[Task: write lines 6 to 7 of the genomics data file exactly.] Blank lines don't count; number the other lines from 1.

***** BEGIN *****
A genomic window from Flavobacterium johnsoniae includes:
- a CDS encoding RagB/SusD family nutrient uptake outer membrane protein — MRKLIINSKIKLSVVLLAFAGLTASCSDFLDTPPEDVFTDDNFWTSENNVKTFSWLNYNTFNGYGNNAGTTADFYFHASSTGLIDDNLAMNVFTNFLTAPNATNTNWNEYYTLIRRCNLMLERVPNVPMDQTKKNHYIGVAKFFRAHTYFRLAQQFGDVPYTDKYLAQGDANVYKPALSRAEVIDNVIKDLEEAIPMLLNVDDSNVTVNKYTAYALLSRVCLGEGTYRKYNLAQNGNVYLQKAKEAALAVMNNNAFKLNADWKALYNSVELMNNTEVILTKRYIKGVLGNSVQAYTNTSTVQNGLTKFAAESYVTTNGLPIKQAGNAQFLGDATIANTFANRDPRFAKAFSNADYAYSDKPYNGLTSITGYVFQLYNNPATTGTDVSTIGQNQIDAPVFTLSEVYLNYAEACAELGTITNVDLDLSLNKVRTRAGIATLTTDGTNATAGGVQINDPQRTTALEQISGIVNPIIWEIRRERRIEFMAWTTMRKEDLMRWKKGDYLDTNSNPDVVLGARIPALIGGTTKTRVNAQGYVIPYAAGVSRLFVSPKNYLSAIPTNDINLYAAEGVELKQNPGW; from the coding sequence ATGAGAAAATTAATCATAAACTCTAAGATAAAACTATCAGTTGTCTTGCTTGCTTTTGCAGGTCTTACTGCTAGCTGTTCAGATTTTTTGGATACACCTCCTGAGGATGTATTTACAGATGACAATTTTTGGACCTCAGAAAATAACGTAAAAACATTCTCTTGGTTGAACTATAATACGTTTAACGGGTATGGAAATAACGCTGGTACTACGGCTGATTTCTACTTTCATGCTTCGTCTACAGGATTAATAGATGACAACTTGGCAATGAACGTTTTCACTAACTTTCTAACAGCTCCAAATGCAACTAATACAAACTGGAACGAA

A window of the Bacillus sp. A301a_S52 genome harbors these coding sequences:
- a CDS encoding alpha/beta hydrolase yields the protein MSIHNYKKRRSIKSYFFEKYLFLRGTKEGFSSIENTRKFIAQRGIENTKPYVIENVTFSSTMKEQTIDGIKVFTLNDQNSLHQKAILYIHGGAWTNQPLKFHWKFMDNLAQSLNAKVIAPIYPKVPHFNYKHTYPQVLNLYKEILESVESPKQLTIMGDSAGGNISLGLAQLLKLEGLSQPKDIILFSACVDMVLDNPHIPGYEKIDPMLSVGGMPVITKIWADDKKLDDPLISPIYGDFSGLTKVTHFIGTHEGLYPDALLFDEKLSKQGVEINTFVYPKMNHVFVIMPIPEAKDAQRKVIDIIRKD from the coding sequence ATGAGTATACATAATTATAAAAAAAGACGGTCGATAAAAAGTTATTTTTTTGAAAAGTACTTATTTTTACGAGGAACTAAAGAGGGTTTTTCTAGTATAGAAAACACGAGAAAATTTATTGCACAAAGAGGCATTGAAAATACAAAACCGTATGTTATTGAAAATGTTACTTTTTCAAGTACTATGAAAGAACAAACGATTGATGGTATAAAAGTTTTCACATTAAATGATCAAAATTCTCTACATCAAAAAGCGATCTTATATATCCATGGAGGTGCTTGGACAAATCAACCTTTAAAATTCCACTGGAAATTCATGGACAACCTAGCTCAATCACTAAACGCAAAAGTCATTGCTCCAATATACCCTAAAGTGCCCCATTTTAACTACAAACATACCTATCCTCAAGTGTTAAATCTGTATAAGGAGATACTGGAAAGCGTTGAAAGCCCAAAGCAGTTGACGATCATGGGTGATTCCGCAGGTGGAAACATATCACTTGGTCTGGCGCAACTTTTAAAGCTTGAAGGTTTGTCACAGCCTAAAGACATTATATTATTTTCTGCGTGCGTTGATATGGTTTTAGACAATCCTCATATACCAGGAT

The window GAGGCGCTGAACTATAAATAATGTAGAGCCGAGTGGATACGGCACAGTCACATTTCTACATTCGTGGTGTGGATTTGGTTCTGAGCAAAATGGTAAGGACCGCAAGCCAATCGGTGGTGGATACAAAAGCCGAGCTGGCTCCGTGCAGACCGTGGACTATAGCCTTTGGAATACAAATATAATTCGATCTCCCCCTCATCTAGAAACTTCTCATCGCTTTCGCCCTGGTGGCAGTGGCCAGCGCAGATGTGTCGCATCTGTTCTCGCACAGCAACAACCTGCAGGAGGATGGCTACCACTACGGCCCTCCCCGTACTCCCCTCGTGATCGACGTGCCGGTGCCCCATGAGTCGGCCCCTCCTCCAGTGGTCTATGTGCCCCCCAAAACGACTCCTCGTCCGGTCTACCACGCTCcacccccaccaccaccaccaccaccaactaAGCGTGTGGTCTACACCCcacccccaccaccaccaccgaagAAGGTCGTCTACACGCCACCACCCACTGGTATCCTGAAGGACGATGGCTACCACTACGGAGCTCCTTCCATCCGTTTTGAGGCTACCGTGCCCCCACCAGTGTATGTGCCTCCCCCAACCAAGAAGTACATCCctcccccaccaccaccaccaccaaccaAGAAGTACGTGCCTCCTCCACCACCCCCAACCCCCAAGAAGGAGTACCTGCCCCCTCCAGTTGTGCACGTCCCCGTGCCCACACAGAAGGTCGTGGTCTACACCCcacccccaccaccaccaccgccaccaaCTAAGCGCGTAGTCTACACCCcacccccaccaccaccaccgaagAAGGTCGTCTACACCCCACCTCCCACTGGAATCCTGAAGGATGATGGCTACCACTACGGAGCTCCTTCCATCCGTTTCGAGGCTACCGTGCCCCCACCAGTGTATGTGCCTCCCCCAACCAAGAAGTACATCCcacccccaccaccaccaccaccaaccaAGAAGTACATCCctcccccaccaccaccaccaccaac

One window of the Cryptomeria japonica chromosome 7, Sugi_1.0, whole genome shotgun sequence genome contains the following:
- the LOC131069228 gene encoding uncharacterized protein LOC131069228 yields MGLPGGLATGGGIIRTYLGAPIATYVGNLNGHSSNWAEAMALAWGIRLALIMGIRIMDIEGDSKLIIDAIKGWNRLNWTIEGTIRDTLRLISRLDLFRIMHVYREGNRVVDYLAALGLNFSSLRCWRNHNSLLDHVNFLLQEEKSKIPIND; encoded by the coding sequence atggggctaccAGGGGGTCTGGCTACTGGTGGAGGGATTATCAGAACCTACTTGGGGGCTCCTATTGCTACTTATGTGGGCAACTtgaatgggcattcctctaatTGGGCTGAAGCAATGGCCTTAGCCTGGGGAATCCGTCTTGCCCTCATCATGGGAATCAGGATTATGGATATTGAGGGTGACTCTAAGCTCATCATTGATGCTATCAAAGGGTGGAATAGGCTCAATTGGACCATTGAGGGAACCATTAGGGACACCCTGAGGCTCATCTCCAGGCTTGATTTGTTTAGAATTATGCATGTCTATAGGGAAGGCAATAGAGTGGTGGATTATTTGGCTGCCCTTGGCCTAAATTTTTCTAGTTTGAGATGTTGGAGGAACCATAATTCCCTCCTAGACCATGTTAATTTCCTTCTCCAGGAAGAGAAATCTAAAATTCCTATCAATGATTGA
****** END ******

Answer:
One window of the Cryptomeria japonica chromosome 7, Sugi_1.0, whole genome shotgun sequence genome contains the following:
- the LOC131069228 gene encoding uncharacterized protein LOC131069228 yields MGLPGGLATGGGIIRTYLGAPIATYVGNLNGHSSNWAEAMALAWGIRLALIMGIRIMDIEGDSKLIIDAIKGWNRLNWTIEGTIRDTLRLISRLDLFRIMHVYREGNRVVDYLAALGLNFSSLRCWRNHNSLLDHVNFLLQEEKSKIPIND; encoded by the coding sequence atggggctaccAGGGGGTCTGGCTACTGGTGGAGGGATTATCAGAACCTACTTGGGGGCTCCTATTGCTACTTATGTGGGCAACTtgaatgggcattcctctaatTGGGCTGAAGCAATGGCCTTAGCCTGGGGAATCCGTCTTGCCCTCATCATGGGAATCAGGATTATGGATATTGAGGGTGACTCTAAGCTCATCATTGATGCTATCAAAGGGTGGAATAGGCTCAATTGGACCATTGAGGGAACCATTAGGGACACCCTGAGGCTCATCTCCAGGCTTGATTTGTTTAGAATTATGCATGTCTATAGGGAAGGCAATAGAGTGGTGGATTATTTGGCTGCCCTTGGCCTAAATTTTTCTAGTTTGAGATGTTGGAGGAACCATAATTCCCTCCTAGACCATGTTAATTTCCTTCTCCAGGAAGAGAAATCTAAAATTCCTATCAATGATTGA